Nursing Strike – What To Do When Your Baby Won’t Breastfeed

For baby to have stopped suckling earlier before 6 months shows that something is not right somewhere.
Photo Credit: Michigan Chronicles/Getty Images
You are nursing a baby under 6 months and suddenly she stopped taking breast milk. You tried all you can to get her suckling again but she keeps rejecting it. The next thing you’d think of is to consider yourself lucky and start thinking of introducing solids to her. Just before you take this step, please read further…

World Health Organization (WHO) recommends mothers worldwide that infants should be exclusively breastfed for the first six month of life to achieve all the essential nutrients for optimal growth, health and development.

For baby to have stopped suckling earlier before 6 months shows that something is not right somewhere. This is to say, baby has gone on “nursing strike”

Nursing strike is when your baby suddenly refuses to nurse rather than it’s a signal that is time to wean.

Why Would A Baby Go On Nursing Strike?

There are many factors that can trigger nursing strike — a baby’s sudden refusal to breast-feed for a period of time. Typically, the baby is trying to tell you that something isn’t quite right.

Nursing strike doesn’t necessarily mean that your baby is ready to wean. Nursing strikes are often short-lived and baby will resume back to nursing when you figure out the causes and resolve them as soon as possible.

Causes Of Nursing Strike You Probably Do Not Know:

1. Pain/Discomfort: Teething, thrush, cold or soreness in throat can cause pains in baby and make it difficult for her to nurse. Also pains from vaccination can cause discomfort in a certain breastfeeding position, especially lying down on one side.

2. Cold/Stuffy Nose: This can make breastfeeding uncomfortable for baby because of the difficulty in breathing well.

3. Unusual Scents: Changes in your smell due to new soap, perfumes, lotion, deodorant might cause your baby to lose interest in breastfeeding. Changes in the taste of breast milk is triggered by the food you eat, medication, your period or getting pregnant again which can trigger a breast-feeding strike.

4. Delayed Feeding/Long Separation From The Mother: Breastfeeding on schedule instead of on demand can reduce baby’s interest to breastfeed. Also, distancing yourself from baby most times can cause nursing strike.

5. Reduced Milk Supply: Supplementing with formula or always giving your baby pacifier can reduce your breast milk which in turn can discourage her to continue breastfeeding.

6. Engorged Breast: When your breast becomes engorged too often, it makes it hard for baby to lactate well. If excess milk is not hand expressed or pumped, baby may not likely to continue breastfeeding as she may find it difficult to due to the engorgement.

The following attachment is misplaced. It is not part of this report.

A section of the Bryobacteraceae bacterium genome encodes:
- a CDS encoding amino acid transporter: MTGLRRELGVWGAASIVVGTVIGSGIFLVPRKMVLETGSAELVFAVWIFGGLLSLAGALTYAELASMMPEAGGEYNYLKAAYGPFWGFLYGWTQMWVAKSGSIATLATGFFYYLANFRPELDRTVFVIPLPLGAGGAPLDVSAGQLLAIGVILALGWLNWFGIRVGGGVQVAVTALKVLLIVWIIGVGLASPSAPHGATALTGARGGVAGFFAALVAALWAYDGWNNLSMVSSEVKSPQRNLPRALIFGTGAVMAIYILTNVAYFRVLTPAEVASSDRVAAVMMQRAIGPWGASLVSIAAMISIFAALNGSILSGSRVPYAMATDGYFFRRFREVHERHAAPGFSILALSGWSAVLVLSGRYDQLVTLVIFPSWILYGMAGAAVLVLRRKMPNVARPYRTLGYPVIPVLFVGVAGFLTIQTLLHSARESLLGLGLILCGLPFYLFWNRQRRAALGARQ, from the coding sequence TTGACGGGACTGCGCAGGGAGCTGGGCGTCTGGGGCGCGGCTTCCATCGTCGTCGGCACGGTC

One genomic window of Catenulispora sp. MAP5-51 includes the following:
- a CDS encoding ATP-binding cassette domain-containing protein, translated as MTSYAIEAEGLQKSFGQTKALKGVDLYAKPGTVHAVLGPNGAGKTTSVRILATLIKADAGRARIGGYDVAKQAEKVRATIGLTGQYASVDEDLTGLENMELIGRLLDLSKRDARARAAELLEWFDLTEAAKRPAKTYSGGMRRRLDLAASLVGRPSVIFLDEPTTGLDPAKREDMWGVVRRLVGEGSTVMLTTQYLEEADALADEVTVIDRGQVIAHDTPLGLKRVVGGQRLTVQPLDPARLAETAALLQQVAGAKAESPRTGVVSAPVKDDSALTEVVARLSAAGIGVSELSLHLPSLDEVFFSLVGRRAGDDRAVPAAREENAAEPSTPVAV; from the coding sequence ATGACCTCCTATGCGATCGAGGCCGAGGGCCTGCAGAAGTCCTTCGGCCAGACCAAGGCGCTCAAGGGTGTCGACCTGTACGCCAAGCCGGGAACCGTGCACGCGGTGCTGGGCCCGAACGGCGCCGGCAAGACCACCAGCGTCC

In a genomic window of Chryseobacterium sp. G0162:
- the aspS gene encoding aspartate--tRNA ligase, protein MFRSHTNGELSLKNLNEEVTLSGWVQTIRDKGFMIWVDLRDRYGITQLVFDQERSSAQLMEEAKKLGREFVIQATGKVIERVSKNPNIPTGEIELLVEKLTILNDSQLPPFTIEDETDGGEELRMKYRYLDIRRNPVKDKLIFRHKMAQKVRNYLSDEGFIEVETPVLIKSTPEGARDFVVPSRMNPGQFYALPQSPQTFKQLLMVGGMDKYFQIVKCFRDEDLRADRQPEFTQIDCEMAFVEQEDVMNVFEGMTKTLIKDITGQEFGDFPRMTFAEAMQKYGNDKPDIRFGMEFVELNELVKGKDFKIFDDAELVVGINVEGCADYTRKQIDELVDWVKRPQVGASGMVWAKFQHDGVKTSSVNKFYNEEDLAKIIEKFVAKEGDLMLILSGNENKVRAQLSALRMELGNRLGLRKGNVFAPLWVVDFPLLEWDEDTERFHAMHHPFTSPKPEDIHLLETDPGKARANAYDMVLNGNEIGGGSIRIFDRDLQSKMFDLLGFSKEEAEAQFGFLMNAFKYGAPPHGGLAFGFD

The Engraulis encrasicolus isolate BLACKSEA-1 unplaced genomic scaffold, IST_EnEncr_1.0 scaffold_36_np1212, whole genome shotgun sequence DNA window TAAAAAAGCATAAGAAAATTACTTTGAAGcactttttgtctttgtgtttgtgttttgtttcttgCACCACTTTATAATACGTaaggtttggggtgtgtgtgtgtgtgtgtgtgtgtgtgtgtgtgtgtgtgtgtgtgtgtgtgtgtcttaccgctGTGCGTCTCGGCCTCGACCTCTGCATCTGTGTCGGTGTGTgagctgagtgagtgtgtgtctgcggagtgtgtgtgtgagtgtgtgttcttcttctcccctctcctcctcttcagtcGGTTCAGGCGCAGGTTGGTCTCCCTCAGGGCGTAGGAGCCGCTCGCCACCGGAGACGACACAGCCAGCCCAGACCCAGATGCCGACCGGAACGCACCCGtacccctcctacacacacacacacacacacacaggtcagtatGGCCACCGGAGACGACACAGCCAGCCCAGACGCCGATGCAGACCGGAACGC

What’s The Way Out To Reverse Nursing Strike?

1. Skin To Skin Contact With Your Baby: This is beneficial when you let your baby feel the warmth of your bare skin by undressing both of you and then wrap bodies together with a blanket. What this therapy does is to relieve baby of any discomfort and pains that may have restrained her from breastfeeding and help her to resume.

2. Avoid Distractions During Trying To Nurse Your Baby: This is so important as baby needs maximum attention to focus during breastfeeding. It is advisable to stay in a quiet place and if possible turn off the light in your room so that your baby can concentrate during feeding.

3. Try Different Breastfeeding Positions: There are comfortable positions you can put your baby in to encourage her to suckle. Some moms testify that lying on their side with baby helps them breastfeed well but that is only if your baby is comfortable with it. Follow your instinct and know what is best for you and baby.

4. Avoid Being Stressed: When wanting to breastfeed, try not to allow stress to have its way into you so that your milk supply can increase to meet baby’s sufficient needs.

5. Avoid Unusual Scents: Have you discovered about your new scent which happened to be a turn off for baby? Check what you put on your body or on clothes you were. I want you to think back, during your pregnancy days when you were allergic to scented perfumes, soaps, deodorant. Wasn’t the feeling irritating that it made you want to throw up? That is exactly how your baby feels that could have made her distance from breastfeeding. So, avoid those scents your baby is allergic to so she can enjoy breastfeeding.

6. Keep Trying Again: Baby will re-adjust. I’m not certain as to when your baby will find her way back to suckle but it doesn’t take long. The expected estimation should be for a few days depending how much effort you put in. And if your breast gets engorged despite your baby not breastfeeding, express as much milk as you can to relieve you of pains. Also, try supplementing formula between breastfeeding trial until baby resumes back full time.


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Written by Mercy Christian

Wife, Caring Mom, Foodie, Child Care Expert & Volunteer. Devoted mom of two wonderful and lovely kids, Dominion and Olive. Lover of God and Humanity!
Lifestyle blogging became a big part of my life since I had my second child.

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